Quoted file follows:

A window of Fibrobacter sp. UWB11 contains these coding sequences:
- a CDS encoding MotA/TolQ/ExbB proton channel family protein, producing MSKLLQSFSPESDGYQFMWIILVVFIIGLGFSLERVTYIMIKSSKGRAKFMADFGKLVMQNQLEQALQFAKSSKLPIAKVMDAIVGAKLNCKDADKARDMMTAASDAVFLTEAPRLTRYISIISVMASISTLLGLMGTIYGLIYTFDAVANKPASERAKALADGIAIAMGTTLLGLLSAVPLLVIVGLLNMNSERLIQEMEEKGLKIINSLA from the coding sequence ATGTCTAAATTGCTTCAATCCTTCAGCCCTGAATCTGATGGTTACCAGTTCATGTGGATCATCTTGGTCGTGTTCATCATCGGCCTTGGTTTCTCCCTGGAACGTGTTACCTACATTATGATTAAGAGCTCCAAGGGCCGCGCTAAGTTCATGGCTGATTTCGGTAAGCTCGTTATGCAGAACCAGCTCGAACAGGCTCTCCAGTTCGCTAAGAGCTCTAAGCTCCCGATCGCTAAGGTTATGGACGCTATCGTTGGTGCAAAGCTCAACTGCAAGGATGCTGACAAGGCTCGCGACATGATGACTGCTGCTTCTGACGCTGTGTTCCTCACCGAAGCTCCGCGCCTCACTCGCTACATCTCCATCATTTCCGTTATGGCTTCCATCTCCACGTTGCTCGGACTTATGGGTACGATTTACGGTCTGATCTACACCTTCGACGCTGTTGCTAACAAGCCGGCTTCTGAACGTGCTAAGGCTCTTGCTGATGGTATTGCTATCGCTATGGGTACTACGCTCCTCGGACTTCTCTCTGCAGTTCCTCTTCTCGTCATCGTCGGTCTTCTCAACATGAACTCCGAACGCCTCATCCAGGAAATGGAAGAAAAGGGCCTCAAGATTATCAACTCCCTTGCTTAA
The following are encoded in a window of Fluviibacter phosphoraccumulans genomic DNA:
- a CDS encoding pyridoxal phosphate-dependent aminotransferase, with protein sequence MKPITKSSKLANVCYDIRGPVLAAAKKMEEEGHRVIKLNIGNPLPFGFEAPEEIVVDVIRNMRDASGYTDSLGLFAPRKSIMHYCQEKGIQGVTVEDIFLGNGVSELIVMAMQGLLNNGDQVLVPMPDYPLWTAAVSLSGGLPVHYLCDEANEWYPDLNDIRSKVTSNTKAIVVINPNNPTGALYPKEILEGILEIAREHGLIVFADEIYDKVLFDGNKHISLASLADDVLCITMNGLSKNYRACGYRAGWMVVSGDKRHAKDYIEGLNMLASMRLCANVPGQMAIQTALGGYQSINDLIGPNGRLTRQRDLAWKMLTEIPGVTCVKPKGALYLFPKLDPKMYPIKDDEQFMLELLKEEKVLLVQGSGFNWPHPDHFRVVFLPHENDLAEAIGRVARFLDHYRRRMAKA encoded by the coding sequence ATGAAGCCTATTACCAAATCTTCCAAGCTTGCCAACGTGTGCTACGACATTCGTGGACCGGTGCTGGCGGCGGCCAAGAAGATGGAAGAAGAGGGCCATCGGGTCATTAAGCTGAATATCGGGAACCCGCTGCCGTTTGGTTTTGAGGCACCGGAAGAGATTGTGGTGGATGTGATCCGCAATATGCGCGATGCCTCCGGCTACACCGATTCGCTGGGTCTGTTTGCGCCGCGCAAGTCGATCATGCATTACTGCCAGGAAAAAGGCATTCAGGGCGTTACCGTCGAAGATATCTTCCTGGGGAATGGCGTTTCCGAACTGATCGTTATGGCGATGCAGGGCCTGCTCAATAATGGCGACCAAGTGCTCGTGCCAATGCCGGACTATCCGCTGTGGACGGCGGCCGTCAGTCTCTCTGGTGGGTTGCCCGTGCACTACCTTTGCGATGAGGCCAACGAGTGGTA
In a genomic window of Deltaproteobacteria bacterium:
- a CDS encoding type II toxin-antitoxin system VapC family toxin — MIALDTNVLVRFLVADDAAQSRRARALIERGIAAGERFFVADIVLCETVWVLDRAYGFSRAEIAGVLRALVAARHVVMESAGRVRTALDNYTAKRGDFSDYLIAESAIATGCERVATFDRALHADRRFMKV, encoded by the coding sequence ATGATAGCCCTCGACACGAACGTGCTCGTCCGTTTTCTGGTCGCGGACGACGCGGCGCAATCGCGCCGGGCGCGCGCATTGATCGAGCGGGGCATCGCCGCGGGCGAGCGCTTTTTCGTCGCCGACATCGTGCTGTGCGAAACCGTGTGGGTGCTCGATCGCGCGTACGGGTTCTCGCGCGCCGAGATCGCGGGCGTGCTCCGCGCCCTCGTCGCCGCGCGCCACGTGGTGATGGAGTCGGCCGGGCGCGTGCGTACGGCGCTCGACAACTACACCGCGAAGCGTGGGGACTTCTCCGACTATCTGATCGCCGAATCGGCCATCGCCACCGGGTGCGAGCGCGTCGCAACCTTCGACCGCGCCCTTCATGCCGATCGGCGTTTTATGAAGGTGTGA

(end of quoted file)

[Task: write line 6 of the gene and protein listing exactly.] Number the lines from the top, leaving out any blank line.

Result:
- a CDS encoding type II toxin-antitoxin system VapC family toxin — MIALDTNVLVRFLVADDAAQSRRARALIERGIAAGERFFVADIVLCETVWVLDRAYGFSRAEIAGVLRALVAARHVVMESAGRVRTALDNYTAKRGDFSDYLIAESAIATGCERVATFDRALHADRRFMKV, encoded by the coding sequence ATGATAGCCCTCGACACGAACGTGCTCGTCCGTTTTCTGGTCGCGGACGACGCGGCGCAATCGCGCCGGGCGCGCGCATTGATCGAGCGGGGCATCGCCGCGGGCGAGCGCTTTTTCGTCGCCGACATCGTGCTGTGCGAAACCGTGTGGGTGCTCGATCGCGCGTACGGGTTCTCGCGCGCCGAGATCGCGGGCGTGCTCCGCGCCCTCGTCGCCGCGCGCCACGTGGTGATGGAGTCGGCCGGGCGCGTGCGTACGGCGCTCGACAACTACACCGCGAAGCGTGGGGACTTCTCCGACTATCTGATCGCCGAATCGGCCATCGCCACCGGGTGCGAGCGCGTCGCAACCTTCGACCGCGCCCTTCATGCCGATCGGCGTTTTATGAAGGTGTGA